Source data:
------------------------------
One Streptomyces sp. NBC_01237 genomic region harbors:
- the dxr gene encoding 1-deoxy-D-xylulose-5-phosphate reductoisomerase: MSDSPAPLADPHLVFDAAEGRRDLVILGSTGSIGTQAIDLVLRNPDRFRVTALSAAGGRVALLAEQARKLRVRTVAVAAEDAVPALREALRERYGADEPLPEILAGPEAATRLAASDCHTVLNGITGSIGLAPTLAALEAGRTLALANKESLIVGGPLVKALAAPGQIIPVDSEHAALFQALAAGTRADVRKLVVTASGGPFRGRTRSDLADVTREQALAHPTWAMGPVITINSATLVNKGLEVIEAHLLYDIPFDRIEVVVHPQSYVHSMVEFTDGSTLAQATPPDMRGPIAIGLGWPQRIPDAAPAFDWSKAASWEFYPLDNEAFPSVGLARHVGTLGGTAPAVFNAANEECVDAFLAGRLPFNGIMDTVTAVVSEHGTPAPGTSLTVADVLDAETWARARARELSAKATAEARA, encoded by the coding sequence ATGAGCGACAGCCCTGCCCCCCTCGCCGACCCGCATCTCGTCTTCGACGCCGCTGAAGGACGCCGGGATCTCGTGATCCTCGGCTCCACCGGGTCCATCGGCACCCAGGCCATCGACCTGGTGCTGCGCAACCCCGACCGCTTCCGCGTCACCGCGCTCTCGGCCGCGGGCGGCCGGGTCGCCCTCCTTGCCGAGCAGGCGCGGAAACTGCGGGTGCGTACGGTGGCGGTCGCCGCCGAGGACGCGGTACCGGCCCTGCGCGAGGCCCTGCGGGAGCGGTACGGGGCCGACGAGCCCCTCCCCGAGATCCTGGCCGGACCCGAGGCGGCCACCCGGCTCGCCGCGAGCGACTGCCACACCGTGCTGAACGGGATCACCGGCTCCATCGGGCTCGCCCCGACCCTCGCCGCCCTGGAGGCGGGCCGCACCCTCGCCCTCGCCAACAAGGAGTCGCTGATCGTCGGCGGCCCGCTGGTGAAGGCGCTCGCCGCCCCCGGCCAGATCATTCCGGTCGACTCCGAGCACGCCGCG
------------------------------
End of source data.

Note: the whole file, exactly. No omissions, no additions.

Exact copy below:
One Streptomyces sp. NBC_01237 genomic region harbors:
- the dxr gene encoding 1-deoxy-D-xylulose-5-phosphate reductoisomerase: MSDSPAPLADPHLVFDAAEGRRDLVILGSTGSIGTQAIDLVLRNPDRFRVTALSAAGGRVALLAEQARKLRVRTVAVAAEDAVPALREALRERYGADEPLPEILAGPEAATRLAASDCHTVLNGITGSIGLAPTLAALEAGRTLALANKESLIVGGPLVKALAAPGQIIPVDSEHAALFQALAAGTRADVRKLVVTASGGPFRGRTRSDLADVTREQALAHPTWAMGPVITINSATLVNKGLEVIEAHLLYDIPFDRIEVVVHPQSYVHSMVEFTDGSTLAQATPPDMRGPIAIGLGWPQRIPDAAPAFDWSKAASWEFYPLDNEAFPSVGLARHVGTLGGTAPAVFNAANEECVDAFLAGRLPFNGIMDTVTAVVSEHGTPAPGTSLTVADVLDAETWARARARELSAKATAEARA, encoded by the coding sequence ATGAGCGACAGCCCTGCCCCCCTCGCCGACCCGCATCTCGTCTTCGACGCCGCTGAAGGACGCCGGGATCTCGTGATCCTCGGCTCCACCGGGTCCATCGGCACCCAGGCCATCGACCTGGTGCTGCGCAACCCCGACCGCTTCCGCGTCACCGCGCTCTCGGCCGCGGGCGGCCGGGTCGCCCTCCTTGCCGAGCAGGCGCGGAAACTGCGGGTGCGTACGGTGGCGGTCGCCGCCGAGGACGCGGTACCGGCCCTGCGCGAGGCCCTGCGGGAGCGGTACGGGGCCGACGAGCCCCTCCCCGAGATCCTGGCCGGACCCGAGGCGGCCACCCGGCTCGCCGCGAGCGACTGCCACACCGTGCTGAACGGGATCACCGGCTCCATCGGGCTCGCCCCGACCCTCGCCGCCCTGGAGGCGGGCCGCACCCTCGCCCTCGCCAACAAGGAGTCGCTGATCGTCGGCGGCCCGCTGGTGAAGGCGCTCGCCGCCCCCGGCCAGATCATTCCGGTCGACTCCGAGCACGCCGCG